Public Comment

The Corporate Immigration Agenda

Harry Brill
Friday September 22, 2017 - 04:20:00 PM

President Trump's decision to terminate the DACA program, which protects almost 800,000 immigrants from being arbitrarily deported, has triggered a massive outcry. These immigrants came here when they were very young. They can attend school and take jobs without fear of being arbitrarily deported. Among Trump's ardent critics has been the business community. The CEO of Microsoft boasted "We will always stand for diversity and economic opportunity for everyone." In fact, hundreds of corporate leaders, including Amazon and Apple, co-signed a letter expressing similar high minded sentiments. "Immigrants often risk their lives for a chance at freedom and opportunity. And our country remains the world's beacon of freedom and opportunity". 

Among the staunches advocates of immigration is Hillary Clinton who in a lecture to executives of Goldman Sachs complained that "Americans who want to limit immigration are fundamentally Un-American". She recommended doubling the annual admission of foreign workers and to also dispense 33 million green cards to foreign nationals within one decade. The green card allows the holder to live permanently in the United States and to work here.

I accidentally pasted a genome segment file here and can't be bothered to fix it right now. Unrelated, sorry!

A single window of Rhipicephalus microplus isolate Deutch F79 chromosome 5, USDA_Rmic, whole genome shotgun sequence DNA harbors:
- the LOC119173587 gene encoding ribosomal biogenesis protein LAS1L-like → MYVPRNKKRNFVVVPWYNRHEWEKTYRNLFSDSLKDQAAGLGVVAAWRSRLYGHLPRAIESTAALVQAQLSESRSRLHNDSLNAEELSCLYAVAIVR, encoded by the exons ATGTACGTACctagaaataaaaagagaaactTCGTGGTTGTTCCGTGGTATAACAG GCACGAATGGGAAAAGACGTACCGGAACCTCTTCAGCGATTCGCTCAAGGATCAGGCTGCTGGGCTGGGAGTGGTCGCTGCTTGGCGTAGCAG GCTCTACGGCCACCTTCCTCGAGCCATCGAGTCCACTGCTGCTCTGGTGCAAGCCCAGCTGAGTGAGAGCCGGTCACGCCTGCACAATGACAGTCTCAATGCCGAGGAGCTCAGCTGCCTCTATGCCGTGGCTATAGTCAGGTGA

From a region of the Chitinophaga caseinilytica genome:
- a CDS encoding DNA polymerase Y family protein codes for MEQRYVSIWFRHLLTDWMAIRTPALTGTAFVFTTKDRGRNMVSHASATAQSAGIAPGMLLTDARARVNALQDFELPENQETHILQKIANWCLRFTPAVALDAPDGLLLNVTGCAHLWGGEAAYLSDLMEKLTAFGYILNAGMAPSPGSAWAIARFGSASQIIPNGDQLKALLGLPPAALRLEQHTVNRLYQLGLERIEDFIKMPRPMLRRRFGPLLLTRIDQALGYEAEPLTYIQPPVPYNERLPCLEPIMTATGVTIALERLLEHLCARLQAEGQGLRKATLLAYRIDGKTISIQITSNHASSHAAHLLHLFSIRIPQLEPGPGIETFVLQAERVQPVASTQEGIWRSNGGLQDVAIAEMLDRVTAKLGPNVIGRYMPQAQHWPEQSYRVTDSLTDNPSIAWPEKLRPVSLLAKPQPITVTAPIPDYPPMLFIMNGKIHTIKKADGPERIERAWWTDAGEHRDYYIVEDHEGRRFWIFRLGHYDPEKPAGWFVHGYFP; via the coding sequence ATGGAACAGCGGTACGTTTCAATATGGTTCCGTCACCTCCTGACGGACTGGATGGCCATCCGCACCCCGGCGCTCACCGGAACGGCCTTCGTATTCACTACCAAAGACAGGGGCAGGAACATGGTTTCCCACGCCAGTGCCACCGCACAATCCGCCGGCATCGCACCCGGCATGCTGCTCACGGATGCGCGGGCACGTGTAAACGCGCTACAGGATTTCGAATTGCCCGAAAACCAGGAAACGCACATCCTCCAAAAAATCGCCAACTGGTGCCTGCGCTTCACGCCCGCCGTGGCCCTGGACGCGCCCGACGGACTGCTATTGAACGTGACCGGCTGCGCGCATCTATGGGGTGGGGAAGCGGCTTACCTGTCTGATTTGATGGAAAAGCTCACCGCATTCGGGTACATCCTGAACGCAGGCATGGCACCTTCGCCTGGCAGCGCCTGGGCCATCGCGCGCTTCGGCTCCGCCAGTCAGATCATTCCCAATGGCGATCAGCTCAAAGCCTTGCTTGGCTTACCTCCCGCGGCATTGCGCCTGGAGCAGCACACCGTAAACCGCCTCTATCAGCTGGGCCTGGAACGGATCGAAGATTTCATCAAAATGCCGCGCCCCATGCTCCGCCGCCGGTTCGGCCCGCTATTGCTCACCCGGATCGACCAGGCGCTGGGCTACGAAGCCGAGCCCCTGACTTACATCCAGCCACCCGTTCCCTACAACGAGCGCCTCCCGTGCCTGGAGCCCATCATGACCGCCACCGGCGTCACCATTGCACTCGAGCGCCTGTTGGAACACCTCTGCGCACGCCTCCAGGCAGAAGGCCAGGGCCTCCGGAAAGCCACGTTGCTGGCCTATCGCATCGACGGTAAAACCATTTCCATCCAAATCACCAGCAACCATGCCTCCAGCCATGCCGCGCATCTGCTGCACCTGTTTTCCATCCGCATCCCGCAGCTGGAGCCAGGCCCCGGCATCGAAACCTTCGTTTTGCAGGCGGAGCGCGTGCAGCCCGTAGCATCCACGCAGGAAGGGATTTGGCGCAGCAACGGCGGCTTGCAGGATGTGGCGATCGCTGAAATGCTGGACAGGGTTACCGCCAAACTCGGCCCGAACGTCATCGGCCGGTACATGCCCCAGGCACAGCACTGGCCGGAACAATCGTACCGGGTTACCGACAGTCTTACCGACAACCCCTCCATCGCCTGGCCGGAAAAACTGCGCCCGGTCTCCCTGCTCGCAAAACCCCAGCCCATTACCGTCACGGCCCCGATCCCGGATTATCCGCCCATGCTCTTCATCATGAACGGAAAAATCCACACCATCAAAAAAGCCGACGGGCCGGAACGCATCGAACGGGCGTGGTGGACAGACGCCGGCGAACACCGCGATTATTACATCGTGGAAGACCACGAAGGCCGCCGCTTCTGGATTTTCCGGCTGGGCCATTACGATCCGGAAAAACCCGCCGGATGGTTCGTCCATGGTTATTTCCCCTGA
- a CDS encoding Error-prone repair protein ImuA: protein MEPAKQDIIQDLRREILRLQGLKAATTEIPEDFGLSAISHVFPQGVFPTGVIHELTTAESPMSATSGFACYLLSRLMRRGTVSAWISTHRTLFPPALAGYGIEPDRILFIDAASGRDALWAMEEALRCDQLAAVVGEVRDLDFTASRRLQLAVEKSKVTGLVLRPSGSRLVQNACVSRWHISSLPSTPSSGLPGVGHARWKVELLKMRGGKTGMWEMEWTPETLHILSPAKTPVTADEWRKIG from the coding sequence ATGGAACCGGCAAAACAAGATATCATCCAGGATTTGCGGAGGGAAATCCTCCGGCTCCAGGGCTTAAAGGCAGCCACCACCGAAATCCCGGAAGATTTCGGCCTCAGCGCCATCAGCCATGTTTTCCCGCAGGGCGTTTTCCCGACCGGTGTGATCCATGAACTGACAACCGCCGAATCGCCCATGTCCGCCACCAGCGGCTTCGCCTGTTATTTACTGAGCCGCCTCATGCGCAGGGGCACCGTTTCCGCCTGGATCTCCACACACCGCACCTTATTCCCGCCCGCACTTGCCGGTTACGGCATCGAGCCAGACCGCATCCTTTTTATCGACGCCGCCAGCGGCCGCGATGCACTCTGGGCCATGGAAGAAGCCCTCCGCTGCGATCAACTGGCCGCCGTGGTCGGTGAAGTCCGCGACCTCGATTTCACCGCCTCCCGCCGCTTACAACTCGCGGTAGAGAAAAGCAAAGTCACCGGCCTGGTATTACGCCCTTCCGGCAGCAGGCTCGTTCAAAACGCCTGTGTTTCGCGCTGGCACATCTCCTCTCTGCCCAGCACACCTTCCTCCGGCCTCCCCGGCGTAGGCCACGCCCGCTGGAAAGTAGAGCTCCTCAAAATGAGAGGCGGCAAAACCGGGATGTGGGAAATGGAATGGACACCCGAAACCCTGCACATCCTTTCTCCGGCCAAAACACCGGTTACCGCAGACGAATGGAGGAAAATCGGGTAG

Many business executives and public officials seem proud of their presumably idealistic perspective. But their expressions of sympathy for foreign workers is just lip service. What they really yearn for is a workforce who they can pay the lowest wages they are able to get away with. Business works hard at attempting to undermine the interests of working people and their families even if it involves being deceptive and cruel. Take for example the federal H-1B program ,which according to federal guidelines, allows businesses to hire foreign workers provided that they cannot find qualified American workers. But the evidence is overwhelming that there is no shortage of educated and trained workers. In fact, American high tech workers are often required to train their replacements, which can take several months before they are laid off.  

Although this is hard evidence that the lack of qualified employees is not the motive for hiring foreign workers, the Department of Labor, whose Wage and Hour Division oversees the H-1B program, looks the other way. The soon to be laid off American employees agree to train their replacement despite the humiliation because they need the money and a recommendation when they apply for other jobs.  

According to testimony in Congress many companies save from 25 percent to 49 percent in wages. Yet lower wages is not the only advantage to hiring aliens. Also, because foreign workers can be easily dismissed, they are at the mercy of their employers. Moreover, they don't have the negotiating power of a U.S. citizen. Since American workers seem to lack the same "advantages" of alien labor, the CEO's are not expressing similar affection and commitment even though many of them have been working for these firms for a long while.